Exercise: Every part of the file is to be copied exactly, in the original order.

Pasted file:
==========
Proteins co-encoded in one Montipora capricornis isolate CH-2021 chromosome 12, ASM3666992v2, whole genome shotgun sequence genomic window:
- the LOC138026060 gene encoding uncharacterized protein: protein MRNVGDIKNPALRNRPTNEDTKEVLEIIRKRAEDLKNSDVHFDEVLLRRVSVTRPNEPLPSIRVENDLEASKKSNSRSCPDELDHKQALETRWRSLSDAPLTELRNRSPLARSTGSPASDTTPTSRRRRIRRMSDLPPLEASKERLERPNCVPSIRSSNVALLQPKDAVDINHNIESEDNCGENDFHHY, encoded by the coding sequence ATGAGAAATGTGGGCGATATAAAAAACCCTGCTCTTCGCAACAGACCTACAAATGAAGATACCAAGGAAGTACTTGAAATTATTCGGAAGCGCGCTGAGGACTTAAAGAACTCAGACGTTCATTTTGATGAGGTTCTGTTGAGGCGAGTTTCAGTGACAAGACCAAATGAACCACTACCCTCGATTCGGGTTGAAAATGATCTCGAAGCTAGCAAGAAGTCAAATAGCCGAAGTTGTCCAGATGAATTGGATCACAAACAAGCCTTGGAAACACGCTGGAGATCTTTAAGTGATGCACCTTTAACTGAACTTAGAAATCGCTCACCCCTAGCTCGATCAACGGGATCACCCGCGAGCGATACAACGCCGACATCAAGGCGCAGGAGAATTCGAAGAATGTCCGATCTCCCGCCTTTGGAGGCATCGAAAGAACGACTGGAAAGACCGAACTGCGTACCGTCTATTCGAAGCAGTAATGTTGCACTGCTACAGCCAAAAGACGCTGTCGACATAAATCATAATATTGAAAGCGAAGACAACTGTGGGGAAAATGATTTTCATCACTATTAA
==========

Proteins co-encoded in one Montipora capricornis isolate CH-2021 chromosome 12, ASM3666992v2, whole genome shotgun sequence genomic window:
- the LOC138026060 gene encoding uncharacterized protein: protein MRNVGDIKNPALRNRPTNEDTKEVLEIIRKRAEDLKNSDVHFDEVLLRRVSVTRPNEPLPSIRVENDLEASKKSNSRSCPDELDHKQALETRWRSLSDAPLTELRNRSPLARSTGSPASDTTPTSRRRRIRRMSDLPPLEASKERLERPNCVPSIRSSNVALLQPKDAVDINHNIESEDNCGENDFHHY, encoded by the coding sequence ATGAGAAATGTGGGCGATATAAAAAACCCTGCTCTTCGCAACAGACCTACAAATGAAGATACCAAGGAAGTACTTGAAATTATTCGGAAGCGCGCTGAGGACTTAAAGAACTCAGACGTTCATTTTGATGAGGTTCTGTTGAGGCGAGTTTCAGTGACAAGACCAAATGAACCACTACCCTCGATTCGGGTTGAAAATGATCTCGAAGCTAGCAAGAAGTCAAATAGCCGAAGTTGTCCAGATGAATTGGATCACAAACAAGCCTTGGAAACACGCTGGAGATCTTTAAGTGATGCACCTTTAACTGAACTTAGAAATCGCTCACCCCTAGCTCGATCAACGGGATCACCCGCGAGCGATACAACGCCGACATCAAGGCGCAGGAGAATTCGAAGAATGTCCGATCTCCCGCCTTTGGAGGCATCGAAAGAACGACTGGAAAGACCGAACTGCGTACCGTCTATTCGAAGCAGTAATGTTGCACTGCTACAGCCAAAAGACGCTGTCGACATAAATCATAATATTGAAAGCGAAGACAACTGTGGGGAAAATGATTTTCATCACTATTAA